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L.A. looks to help restaurants by capping food delivery service fees at 15%

A DoorDash delivery person
A proposed Los Angeles city ordinance could prevent third-party food delivery services from charging more than 15% of an order’s purchase price in fees.
(DoorDash)

Los Angeles restaurant owners, who have been vocal about high service fees charged by food delivery apps, soon could pay significantly less if a new city ordinance is approved.

Restaurants currently pay as much as 30% in fees to third-party delivery apps such as Postmates, Grubhub and UberEats.

Under the proposed ordinance, introduced in a motion request by Los Angeles City Councilman Mitch O’Farrell, the apps could charge no more than 15% of the purchase price per order in fees during the COVID-19 pandemic.

“We want to do all we can to help improve their [restaurants’] chances of survival, and the worst thing we could do is not lean in when we see these cases that look a lot like price gouging,” O’Farrell said in an interview Monday. “We hear from our restaurants in the district a lot, and when we hear about this price gouging, it’s just unconscionable.”

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O’Farrell said he looked to DoorDash recently lowering its commission fees for restaurants with five or fewer locations by 50% as a general guide for what could be fair.

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“If they can do it, so can everyone else,” he said. “What we want to do is our best at some regulation here so that the competitive marketplace can do a reset and motivate these apps to have more conscientious business practices. The worst thing that anyone could possibly do is profit off of someone’s vulnerabilities.”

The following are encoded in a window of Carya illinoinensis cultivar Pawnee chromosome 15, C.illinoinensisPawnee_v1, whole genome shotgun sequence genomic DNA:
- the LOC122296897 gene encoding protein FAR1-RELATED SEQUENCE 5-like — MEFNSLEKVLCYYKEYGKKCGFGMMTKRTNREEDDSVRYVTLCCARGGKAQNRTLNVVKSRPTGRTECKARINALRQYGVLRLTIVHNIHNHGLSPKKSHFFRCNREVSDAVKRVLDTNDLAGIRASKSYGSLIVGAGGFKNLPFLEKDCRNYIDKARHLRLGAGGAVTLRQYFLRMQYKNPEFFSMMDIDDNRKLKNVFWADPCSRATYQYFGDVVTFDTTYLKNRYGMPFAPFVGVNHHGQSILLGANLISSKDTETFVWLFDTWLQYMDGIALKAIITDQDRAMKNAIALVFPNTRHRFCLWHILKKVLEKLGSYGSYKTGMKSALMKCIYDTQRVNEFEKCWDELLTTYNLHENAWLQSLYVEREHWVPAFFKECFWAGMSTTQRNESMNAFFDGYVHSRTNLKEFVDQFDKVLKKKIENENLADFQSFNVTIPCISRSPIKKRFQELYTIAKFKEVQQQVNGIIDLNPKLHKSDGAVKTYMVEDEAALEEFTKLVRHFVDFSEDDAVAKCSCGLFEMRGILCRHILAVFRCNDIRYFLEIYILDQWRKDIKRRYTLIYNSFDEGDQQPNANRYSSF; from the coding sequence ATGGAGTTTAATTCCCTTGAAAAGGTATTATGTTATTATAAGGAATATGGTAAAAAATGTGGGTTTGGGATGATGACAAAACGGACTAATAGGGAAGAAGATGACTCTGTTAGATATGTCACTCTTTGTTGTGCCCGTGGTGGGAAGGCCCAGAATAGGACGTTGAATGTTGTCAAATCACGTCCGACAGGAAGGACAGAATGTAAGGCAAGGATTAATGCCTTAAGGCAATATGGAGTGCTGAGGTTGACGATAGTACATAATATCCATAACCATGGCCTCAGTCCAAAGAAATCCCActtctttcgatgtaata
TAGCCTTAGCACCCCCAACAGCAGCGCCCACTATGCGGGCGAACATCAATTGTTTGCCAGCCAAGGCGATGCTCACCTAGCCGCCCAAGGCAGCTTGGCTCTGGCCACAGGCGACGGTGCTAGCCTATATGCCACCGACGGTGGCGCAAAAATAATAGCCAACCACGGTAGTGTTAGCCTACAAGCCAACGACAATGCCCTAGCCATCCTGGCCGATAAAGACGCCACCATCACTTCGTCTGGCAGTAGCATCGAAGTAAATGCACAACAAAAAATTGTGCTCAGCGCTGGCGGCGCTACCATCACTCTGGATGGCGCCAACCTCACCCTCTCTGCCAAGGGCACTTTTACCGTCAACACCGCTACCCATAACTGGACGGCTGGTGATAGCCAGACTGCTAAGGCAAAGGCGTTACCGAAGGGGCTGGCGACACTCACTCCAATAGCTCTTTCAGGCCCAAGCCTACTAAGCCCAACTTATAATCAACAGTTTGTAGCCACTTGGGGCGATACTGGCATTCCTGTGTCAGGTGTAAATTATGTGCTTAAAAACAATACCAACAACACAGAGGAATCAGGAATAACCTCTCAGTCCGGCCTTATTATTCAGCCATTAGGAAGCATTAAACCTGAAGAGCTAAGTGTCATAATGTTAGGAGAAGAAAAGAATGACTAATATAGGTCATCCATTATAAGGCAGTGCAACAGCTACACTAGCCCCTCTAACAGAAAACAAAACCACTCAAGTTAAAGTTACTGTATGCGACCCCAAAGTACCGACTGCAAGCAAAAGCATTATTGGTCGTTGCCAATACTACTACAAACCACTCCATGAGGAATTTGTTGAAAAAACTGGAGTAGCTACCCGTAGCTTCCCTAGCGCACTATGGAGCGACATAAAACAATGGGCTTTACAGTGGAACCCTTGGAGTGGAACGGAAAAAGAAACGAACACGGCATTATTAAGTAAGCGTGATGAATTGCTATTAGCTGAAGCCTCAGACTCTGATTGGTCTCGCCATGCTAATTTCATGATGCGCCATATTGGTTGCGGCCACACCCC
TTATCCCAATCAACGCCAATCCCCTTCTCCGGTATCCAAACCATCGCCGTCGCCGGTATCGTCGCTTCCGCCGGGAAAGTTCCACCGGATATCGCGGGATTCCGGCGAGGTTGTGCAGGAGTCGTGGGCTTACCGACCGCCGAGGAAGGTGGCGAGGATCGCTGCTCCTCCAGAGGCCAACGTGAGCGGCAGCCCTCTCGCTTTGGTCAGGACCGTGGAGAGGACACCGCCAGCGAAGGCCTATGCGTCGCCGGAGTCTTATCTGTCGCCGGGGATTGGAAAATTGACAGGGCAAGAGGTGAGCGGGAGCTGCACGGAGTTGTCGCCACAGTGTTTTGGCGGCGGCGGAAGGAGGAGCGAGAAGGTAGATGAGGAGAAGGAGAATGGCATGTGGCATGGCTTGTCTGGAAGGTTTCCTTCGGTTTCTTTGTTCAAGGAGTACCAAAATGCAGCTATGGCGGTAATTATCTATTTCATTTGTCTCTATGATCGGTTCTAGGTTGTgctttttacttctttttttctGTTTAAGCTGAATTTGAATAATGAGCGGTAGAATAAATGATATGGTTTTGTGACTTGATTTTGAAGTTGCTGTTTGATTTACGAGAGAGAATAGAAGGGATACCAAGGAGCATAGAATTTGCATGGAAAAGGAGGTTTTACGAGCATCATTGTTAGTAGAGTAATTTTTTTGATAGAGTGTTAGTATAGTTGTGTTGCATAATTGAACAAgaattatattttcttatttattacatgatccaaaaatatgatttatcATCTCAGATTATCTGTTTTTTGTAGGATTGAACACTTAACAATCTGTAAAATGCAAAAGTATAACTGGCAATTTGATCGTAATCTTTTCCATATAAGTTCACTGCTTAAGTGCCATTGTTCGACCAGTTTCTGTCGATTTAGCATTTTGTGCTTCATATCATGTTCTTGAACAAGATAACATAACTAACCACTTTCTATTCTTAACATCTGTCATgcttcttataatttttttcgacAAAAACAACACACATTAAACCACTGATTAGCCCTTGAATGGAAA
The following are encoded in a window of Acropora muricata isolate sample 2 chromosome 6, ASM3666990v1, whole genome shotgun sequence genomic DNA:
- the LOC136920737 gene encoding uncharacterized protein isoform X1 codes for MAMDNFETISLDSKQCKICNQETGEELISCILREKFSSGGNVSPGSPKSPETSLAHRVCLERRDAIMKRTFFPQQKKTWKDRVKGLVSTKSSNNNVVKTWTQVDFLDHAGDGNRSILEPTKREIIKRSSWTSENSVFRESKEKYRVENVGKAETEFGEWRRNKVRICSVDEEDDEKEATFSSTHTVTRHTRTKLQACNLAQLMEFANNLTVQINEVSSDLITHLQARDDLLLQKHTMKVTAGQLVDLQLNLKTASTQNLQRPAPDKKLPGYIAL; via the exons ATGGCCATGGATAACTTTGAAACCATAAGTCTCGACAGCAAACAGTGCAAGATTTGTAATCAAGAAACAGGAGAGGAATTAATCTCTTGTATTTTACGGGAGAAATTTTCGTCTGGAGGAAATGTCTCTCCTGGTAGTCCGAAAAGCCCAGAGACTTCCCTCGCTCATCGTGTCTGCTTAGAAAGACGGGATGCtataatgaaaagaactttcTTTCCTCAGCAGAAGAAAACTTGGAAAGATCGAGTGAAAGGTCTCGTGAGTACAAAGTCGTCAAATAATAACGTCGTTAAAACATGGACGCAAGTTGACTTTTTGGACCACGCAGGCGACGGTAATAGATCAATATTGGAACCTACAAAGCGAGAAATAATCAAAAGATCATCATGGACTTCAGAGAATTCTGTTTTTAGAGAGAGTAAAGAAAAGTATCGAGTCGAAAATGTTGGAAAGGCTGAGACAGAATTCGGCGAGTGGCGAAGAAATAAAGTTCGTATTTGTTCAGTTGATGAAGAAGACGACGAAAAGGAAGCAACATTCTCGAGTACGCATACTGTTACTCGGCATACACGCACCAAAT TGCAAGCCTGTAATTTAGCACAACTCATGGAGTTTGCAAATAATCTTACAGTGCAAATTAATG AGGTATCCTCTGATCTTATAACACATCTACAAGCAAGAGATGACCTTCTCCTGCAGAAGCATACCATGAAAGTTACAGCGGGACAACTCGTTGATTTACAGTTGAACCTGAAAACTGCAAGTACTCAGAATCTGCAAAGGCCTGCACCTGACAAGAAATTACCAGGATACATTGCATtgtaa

O’Farrell said the delivery fees were something that he had been looking into pre-pandemic, but that the current situation — restaurants forced to close their dining rooms, with many laying off most if not all of their employees as a result — accelerated the urgency of the issue. He noted that San Francisco implemented a 15% cap on delivery service fees this month and that New York City is attempting its own fee cap of 10%.

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When asked if the reduced fees could last beyond the pandemic, O’Farrell said he’d like to see the ordinance stay in place “until 100% recovery.”

“Otherwise what we do is going to help in the short term, but it could do some longer harm if we pull back too soon,” he said.

Caitlin Cutler, who co-owns Ronan Italian restaurant on Melrose Avenue, said any attention brought to the issue is a good thing but is worried that it might not be enough.

“Our biggest problem is that we are paying so much money and getting terrible service” from the apps, Cutler said. “Most drivers show up with no masks and no gloves. As a restaurant we are being looked at with such scrutiny and trying to make everything as clean as possible.”

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The morning after Mayor Garcetti closes all dining rooms, things look a lot different at this Melrose restaurant.

Cutler said that in addition to lower fees, she’s looking for more transparency for the delivery companies about what the money is being used for.

Although the motion didn’t make it onto this week’s Wednesday City Council meeting agenda, O’Farrell hopes for a speedy process. The ordinance could be voted on, drafted and approved in a matter of days, he believes.

“This can’t happen soon enough,” he said.


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